In India, Getting to the Heart of Quality Reproductive Health Care
When we arrive at Kanpur District Women’s Hospital in Uttar Pradesh, women in brightly-colored saris are already queuing up to be seen. There are men here too. Most are accompanying their wives or shepherding little ones while they wait. They eye us with a mixture of curiosity and wariness. The atmosphere at the hospital is not grim, but it’s definitely intense. We are here as part of a new initiative to strengthen the abilities of local advocates to assess the quality of family planning programs. Today, we are learning about the quality of women’s experiences related to reproductive and maternal health—and the policies and programs that affect these experiences.
There are three obstetricians and gynecologists in the outpatient department at the district hospital and they together see an average of 300 patients per day—a staggering number by any measure. Against this bustling backdrop, family welfare counselor (FWC) Sapna Kumari Kushwaha shines brightly. Business-like with a radiant smile, 24-year-old Sapna spends her days counseling couples and women on their contraceptive options. In the two days we accompany her, we observe her with a range of clients, from an expecting couple hoping to space pregnancies after the birth of their third child, to a daughter-in-law seeking post-abortion care with the support of her mother-in-law, to a mother hoping to learn more about sterilization. We also get to accompany Sapna to the maternity ward where she advises a new mother on post-partum IUCD.
FWCs like Sapna are an important link to ensuring quality reproductive health care for women. In Uttar Pradesh, most of the population is rural or economically disadvantaged and access to quality reproductive health information, supplies, and services is often limited. That is reflected in the state’s maternal mortality ratio of 258 women per 100,000 (the national average is 178 women per 100,000). Access to family planning services is a key part of reducing unintended pregnancies and, consequently, the number of mothers dying in childbirth. In addition to providing family planning counseling, Sapna was trained by Pathfinder International as part of the MATRIKA project to recognize post-partum hemorrhage and pre-eclampsia. If Sapna encounters a woman presenting with any of these conditions, she quickly refers her to a physician or to another higher-level facility. Sapna’s training has made a real difference in her life and in the lives of her clients.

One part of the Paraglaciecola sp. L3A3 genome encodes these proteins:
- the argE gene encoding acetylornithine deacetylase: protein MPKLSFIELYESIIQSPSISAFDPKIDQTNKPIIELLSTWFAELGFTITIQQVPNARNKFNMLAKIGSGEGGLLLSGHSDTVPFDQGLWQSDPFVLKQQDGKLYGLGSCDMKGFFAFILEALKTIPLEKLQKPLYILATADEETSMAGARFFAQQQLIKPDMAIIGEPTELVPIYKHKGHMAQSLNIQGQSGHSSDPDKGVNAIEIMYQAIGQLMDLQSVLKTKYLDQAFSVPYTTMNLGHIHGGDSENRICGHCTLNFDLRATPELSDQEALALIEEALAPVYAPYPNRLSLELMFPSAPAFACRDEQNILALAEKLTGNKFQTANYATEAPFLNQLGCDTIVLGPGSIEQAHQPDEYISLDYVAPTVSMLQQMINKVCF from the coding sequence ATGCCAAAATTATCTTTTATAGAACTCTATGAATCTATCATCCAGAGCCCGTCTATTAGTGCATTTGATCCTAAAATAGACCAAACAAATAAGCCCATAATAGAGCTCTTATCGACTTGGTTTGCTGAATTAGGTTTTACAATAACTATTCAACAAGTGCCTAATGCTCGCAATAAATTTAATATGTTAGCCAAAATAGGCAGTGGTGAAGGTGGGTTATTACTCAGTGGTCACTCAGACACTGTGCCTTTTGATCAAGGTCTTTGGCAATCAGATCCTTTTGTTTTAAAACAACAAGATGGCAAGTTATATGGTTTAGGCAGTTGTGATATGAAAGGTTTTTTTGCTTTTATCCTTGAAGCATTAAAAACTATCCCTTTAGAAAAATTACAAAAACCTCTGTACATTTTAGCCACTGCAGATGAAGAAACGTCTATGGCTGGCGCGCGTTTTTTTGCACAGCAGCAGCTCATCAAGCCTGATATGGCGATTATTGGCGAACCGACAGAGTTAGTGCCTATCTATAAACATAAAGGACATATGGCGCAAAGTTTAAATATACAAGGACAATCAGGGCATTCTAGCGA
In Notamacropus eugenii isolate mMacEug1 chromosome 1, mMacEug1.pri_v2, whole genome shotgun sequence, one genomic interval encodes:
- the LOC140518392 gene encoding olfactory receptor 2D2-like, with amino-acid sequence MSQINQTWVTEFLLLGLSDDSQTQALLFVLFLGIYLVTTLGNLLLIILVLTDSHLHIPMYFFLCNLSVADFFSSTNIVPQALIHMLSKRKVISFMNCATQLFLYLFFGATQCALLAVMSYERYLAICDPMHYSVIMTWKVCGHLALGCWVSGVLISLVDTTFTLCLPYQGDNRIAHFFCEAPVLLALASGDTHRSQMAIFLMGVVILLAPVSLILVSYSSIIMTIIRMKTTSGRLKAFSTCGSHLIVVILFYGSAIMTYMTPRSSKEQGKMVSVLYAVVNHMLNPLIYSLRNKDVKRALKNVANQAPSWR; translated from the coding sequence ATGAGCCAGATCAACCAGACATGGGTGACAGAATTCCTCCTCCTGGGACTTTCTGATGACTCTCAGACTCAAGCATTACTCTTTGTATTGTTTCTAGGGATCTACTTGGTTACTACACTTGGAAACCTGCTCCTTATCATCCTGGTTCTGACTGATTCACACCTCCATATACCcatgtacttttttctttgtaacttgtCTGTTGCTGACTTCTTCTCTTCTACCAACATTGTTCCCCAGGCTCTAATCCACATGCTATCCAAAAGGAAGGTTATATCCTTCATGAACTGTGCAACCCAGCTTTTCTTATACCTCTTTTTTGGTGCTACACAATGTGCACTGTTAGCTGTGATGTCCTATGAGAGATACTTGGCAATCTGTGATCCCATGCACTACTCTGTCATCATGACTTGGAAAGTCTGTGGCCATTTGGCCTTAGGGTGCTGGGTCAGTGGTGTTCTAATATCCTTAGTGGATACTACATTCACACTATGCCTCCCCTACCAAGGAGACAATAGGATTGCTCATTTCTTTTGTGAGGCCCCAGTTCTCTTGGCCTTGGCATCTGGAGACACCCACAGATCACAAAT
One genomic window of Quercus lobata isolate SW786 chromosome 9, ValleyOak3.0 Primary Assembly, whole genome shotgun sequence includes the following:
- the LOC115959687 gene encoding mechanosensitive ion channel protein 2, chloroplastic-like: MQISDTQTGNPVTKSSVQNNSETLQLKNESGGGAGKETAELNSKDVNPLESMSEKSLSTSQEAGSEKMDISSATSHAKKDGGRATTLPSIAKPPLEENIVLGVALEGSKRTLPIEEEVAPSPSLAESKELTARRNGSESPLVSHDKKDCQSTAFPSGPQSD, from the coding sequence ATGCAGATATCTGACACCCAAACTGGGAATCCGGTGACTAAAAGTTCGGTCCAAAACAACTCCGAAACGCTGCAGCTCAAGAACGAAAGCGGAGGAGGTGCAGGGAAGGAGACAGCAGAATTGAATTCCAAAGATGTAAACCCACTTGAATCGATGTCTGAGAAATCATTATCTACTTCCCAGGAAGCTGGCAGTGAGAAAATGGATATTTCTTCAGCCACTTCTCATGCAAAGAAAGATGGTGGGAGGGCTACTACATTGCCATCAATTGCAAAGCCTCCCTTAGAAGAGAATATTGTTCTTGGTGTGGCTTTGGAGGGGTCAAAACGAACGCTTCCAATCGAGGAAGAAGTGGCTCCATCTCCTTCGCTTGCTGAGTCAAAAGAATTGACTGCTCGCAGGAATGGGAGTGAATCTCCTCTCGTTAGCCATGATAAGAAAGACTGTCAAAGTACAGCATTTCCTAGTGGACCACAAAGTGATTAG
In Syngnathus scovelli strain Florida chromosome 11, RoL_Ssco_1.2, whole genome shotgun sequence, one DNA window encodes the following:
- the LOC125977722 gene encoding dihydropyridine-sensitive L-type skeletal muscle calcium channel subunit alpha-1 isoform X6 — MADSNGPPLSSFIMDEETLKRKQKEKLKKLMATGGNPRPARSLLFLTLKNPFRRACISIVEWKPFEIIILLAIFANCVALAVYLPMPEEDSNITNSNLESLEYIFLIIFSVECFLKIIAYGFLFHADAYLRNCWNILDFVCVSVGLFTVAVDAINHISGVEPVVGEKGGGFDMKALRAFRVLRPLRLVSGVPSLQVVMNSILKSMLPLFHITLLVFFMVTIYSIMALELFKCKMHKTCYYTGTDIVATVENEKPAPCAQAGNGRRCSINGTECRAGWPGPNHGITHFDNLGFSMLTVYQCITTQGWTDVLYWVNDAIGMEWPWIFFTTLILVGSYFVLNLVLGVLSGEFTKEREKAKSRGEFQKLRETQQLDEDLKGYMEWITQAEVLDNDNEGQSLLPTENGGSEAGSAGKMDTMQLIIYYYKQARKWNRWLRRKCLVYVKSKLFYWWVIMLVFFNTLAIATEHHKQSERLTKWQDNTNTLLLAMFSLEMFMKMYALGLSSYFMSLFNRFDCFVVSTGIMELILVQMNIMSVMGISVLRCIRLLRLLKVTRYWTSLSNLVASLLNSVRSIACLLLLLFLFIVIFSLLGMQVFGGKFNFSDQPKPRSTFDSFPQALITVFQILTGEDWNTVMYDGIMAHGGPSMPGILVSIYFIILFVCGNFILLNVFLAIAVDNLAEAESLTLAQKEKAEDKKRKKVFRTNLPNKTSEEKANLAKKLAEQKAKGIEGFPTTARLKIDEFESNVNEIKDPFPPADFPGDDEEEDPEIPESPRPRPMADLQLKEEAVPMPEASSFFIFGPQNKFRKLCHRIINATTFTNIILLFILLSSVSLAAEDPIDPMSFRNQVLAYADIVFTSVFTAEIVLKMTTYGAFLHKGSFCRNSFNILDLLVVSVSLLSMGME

“When I started, I was afraid to even say the word ‘condom,’” Sapna laughs. “Now I can talk to an entire group of people.”
Despite her exuberant spirit, Sapna’s work is not without its challenges. The poor nutritional status of many women means that anemia is a complicating factor in both their eligibility for certain contraceptive procedures and for increasing their risks during pregnancy. Additionally, Sapna uses a tablet and a mobile app to keep track of the number of women she’s counseled as well as the services adopted by them. But there are two methods that she never has—implants, which have not yet been introduced in India, and injectables like Depo Provera, which are not yet available in public facilities. If a woman wants an injectable, Sapna refers her to a private clinic.
And finally, there is one group of clients that Sapna finds it very difficult to help:
Young, unmarried women like herself.
“I almost never see any young women. They are too afraid to come here,” she explains. “There is a lot of stigma in our culture around young women and premarital sex. Most go to private clinics or if they have a good relationship with a pharmacist, they will call and get their contraceptives that way.”
This entrenched stigma associated with sex outside of marriage was something we observed in our interactions with providers (both public and private) and everyday people during our week in Uttar Pradesh. One doctor at a private facility even remarked sanguinely that it was good that unmarried women in India did not yet feel emboldened enough to seek out contraceptives.
When it comes to quality of care for unmarried young people and adolescents, the gaps are very real.
Yet, young women like Sapna embody the progress that is slowly being made in this area. In a society where unmarried men and women rarely interact, there is a hope and power in men and women of all ages trusting a single unmarried woman to be their family welfare counselor. Unsurprisingly, Sapna’s passion for sexual and reproductive health, her independent spirit, and work ethic are creating ripple effects even in her own personal life. Not only does she talk to her younger sister about the range of contraceptive options, she is so known as a great family planning counselor that even her parents refer friends to her.
If more young women like Sapna are able to get the training and support they need, all women in India—married as well as unmarried—will one day be able to access high-quality reproductive health information, services and supplies.
For her part, Sapna isn’t going anywhere:
“I want to keep doing this work,” she says emphatically. “What I look forward to in the future is meeting new clients and helping them live better lives.”